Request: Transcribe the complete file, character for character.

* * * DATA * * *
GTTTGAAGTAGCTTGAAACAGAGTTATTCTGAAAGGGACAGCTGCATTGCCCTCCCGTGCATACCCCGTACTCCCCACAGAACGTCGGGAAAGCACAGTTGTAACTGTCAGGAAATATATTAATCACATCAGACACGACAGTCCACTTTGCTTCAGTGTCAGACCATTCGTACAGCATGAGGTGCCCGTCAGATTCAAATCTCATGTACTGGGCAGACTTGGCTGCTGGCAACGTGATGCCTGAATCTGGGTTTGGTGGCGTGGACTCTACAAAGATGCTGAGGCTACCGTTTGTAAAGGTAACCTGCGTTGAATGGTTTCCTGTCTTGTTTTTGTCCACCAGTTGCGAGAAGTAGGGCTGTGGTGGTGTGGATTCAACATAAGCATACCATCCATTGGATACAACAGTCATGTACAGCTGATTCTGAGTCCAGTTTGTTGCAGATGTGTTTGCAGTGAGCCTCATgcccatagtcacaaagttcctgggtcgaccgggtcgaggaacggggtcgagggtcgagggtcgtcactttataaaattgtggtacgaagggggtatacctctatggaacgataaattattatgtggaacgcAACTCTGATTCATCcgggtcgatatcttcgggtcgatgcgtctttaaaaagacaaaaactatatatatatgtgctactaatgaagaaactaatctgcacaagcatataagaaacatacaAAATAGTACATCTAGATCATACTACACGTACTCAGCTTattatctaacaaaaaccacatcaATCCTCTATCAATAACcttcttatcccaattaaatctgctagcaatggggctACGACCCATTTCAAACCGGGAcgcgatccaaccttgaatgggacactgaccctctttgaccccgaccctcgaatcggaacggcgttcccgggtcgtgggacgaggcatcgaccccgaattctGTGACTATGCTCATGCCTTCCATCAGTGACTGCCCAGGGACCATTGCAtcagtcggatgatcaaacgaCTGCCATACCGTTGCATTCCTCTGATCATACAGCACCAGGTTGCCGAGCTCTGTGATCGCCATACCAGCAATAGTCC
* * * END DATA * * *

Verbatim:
GTTTGAAGTAGCTTGAAACAGAGTTATTCTGAAAGGGACAGCTGCATTGCCCTCCCGTGCATACCCCGTACTCCCCACAGAACGTCGGGAAAGCACAGTTGTAACTGTCAGGAAATATATTAATCACATCAGACACGACAGTCCACTTTGCTTCAGTGTCAGACCATTCGTACAGCATGAGGTGCCCGTCAGATTCAAATCTCATGTACTGGGCAGACTTGGCTGCTGGCAACGTGATGCCTGAATCTGGGTTTGGTGGCGTGGACTCTACAAAGATGCTGAGGCTACCGTTTGTAAAGGTAACCTGCGTTGAATGGTTTCCTGTCTTGTTTTTGTCCACCAGTTGCGAGAAGTAGGGCTGTGGTGGTGTGGATTCAACATAAGCATACCATCCATTGGATACAACAGTCATGTACAGCTGATTCTGAGTCCAGTTTGTTGCAGATGTGTTTGCAGTGAGCCTCATgcccatagtcacaaagttcctgggtcgaccgggtcgaggaacggggtcgagggtcgagggtcgtcactttataaaattgtggtacgaagggggtatacctctatggaacgataaattattatgtggaacgcAACTCTGATTCATCcgggtcgatatcttcgggtcgatgcgtctttaaaaagacaaaaactatatatatatgtgctactaatgaagaaactaatctgcacaagcatataagaaacatacaAAATAGTACATCTAGATCATACTACACGTACTCAGCTTattatctaacaaaaaccacatcaATCCTCTATCAATAACcttcttatcccaattaaatctgctagcaatggggctACGACCCATTTCAAACCGGGAcgcgatccaaccttgaatgggacactgaccctctttgaccccgaccctcgaatcggaacggcgttcccgggtcgtgggacgaggcatcgaccccgaattctGTGACTATGCTCATGCCTTCCATCAGTGACTGCCCAGGGACCATTGCAtcagtcggatgatcaaacgaCTGCCATACCGTTGCATTCCTCTGATCATACAGCACCAGGTTGCCGAGCTCTGTGATCGCCATACCAGCAATAGTCC